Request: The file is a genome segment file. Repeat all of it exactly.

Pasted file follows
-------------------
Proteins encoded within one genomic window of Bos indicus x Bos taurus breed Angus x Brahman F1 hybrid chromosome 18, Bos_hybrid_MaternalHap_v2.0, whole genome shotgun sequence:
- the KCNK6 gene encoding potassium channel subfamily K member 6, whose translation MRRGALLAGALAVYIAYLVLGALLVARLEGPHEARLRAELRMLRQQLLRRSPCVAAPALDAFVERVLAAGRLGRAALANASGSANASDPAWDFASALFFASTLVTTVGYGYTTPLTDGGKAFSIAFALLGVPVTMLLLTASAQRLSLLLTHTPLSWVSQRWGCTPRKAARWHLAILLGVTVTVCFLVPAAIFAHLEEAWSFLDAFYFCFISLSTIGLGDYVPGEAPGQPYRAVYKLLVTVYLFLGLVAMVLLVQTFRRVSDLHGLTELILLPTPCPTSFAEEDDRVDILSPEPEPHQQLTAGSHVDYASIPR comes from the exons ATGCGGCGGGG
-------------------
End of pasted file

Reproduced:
Proteins encoded within one genomic window of Bos indicus x Bos taurus breed Angus x Brahman F1 hybrid chromosome 18, Bos_hybrid_MaternalHap_v2.0, whole genome shotgun sequence:
- the KCNK6 gene encoding potassium channel subfamily K member 6, whose translation MRRGALLAGALAVYIAYLVLGALLVARLEGPHEARLRAELRMLRQQLLRRSPCVAAPALDAFVERVLAAGRLGRAALANASGSANASDPAWDFASALFFASTLVTTVGYGYTTPLTDGGKAFSIAFALLGVPVTMLLLTASAQRLSLLLTHTPLSWVSQRWGCTPRKAARWHLAILLGVTVTVCFLVPAAIFAHLEEAWSFLDAFYFCFISLSTIGLGDYVPGEAPGQPYRAVYKLLVTVYLFLGLVAMVLLVQTFRRVSDLHGLTELILLPTPCPTSFAEEDDRVDILSPEPEPHQQLTAGSHVDYASIPR comes from the exons ATGCGGCGGGG